• Over 80% drink less than 3 or more drinks per week or not at all (32%)
  • Only 16-18% drink at least 10-13 drinks per week (about 2 per day on average)
  • Only 11% drink 20 drinks per week (about 3 per day on average)
  • Only 6% drink 40 drinks per week (about 6 per day on average)
  • Only 3% drink 10 or more per day

If you would like to take a closer look at your substance use, I’d encourage you to get an experienced professional’s help in evaluating whether you need to make some changes.

Szifra Birke, M.S.

Email Szifra

Easy Way to Plan Your Week

September 7, 2009

We live our lives caught amid almost unlimited past, present and future demands. Making decisions about how to use our limited time and energy often means choosing among those projects that feel most urgent, finishing long-postponed tasks or planning for future success; planning almost always gets put aside.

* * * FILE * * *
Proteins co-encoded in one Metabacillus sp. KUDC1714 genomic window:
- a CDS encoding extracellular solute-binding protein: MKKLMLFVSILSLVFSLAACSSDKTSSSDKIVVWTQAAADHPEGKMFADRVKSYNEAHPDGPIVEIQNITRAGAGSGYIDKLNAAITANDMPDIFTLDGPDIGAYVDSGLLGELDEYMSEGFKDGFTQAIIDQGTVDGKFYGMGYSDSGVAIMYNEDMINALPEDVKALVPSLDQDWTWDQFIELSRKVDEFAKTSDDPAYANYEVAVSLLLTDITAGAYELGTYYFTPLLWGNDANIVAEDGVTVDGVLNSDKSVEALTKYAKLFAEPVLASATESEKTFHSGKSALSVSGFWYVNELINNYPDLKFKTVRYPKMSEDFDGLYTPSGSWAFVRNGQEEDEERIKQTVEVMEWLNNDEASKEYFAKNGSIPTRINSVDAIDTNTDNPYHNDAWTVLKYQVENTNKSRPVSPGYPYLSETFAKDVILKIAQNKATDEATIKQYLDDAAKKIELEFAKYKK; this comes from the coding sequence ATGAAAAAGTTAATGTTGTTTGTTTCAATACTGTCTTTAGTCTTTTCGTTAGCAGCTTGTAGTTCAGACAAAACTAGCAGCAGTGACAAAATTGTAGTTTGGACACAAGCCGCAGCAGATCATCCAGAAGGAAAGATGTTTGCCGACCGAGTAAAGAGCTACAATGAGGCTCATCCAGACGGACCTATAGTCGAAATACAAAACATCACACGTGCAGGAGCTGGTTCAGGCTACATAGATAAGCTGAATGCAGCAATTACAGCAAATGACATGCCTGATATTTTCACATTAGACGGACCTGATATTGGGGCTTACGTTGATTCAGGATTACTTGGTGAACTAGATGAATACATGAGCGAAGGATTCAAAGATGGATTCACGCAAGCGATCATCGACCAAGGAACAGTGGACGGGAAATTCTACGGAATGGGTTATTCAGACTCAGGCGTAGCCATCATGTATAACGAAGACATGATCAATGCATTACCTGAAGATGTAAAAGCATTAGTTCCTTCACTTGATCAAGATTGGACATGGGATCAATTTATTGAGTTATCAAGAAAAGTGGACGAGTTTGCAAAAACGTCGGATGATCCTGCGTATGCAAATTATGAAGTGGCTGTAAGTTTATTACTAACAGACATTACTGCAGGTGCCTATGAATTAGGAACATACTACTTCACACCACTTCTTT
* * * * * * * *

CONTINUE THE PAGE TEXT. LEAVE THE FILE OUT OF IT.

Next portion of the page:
Those with ADD or an ADD style are more likely than most to find themselves involved in urgent projects that have been let go a little too long and if they are going to look toward the future, they often just glimpse discrete, cutting-edge projects that grab their attention and beg for implementation. Future planning to reduce crises and move projects ahead before they become urgent gets no attention.

Planning doesn’t have to be tough. It starts with a simple assessment of your needs for the next few weeks.

  • What would you like to have time for if you were going to function at your best?
  • Time to catch up on paperwork?